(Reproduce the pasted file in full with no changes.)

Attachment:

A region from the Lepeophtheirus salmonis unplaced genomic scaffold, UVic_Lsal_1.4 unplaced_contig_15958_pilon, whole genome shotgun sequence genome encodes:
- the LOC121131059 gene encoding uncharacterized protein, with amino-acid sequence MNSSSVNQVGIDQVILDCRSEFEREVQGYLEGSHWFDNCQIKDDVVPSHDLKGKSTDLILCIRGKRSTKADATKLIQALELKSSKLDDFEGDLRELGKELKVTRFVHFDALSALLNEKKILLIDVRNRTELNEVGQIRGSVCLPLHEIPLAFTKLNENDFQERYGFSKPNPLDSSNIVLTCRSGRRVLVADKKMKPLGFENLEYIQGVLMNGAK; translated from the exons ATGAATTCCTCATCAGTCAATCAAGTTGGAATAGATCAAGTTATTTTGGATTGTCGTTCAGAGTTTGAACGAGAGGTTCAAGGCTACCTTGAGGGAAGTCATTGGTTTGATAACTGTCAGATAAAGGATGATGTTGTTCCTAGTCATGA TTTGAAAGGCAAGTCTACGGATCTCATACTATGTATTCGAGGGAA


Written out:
A region from the Lepeophtheirus salmonis unplaced genomic scaffold, UVic_Lsal_1.4 unplaced_contig_15958_pilon, whole genome shotgun sequence genome encodes:
- the LOC121131059 gene encoding uncharacterized protein, with amino-acid sequence MNSSSVNQVGIDQVILDCRSEFEREVQGYLEGSHWFDNCQIKDDVVPSHDLKGKSTDLILCIRGKRSTKADATKLIQALELKSSKLDDFEGDLRELGKELKVTRFVHFDALSALLNEKKILLIDVRNRTELNEVGQIRGSVCLPLHEIPLAFTKLNENDFQERYGFSKPNPLDSSNIVLTCRSGRRVLVADKKMKPLGFENLEYIQGVLMNGAK; translated from the exons ATGAATTCCTCATCAGTCAATCAAGTTGGAATAGATCAAGTTATTTTGGATTGTCGTTCAGAGTTTGAACGAGAGGTTCAAGGCTACCTTGAGGGAAGTCATTGGTTTGATAACTGTCAGATAAAGGATGATGTTGTTCCTAGTCATGA TTTGAAAGGCAAGTCTACGGATCTCATACTATGTATTCGAGGGAA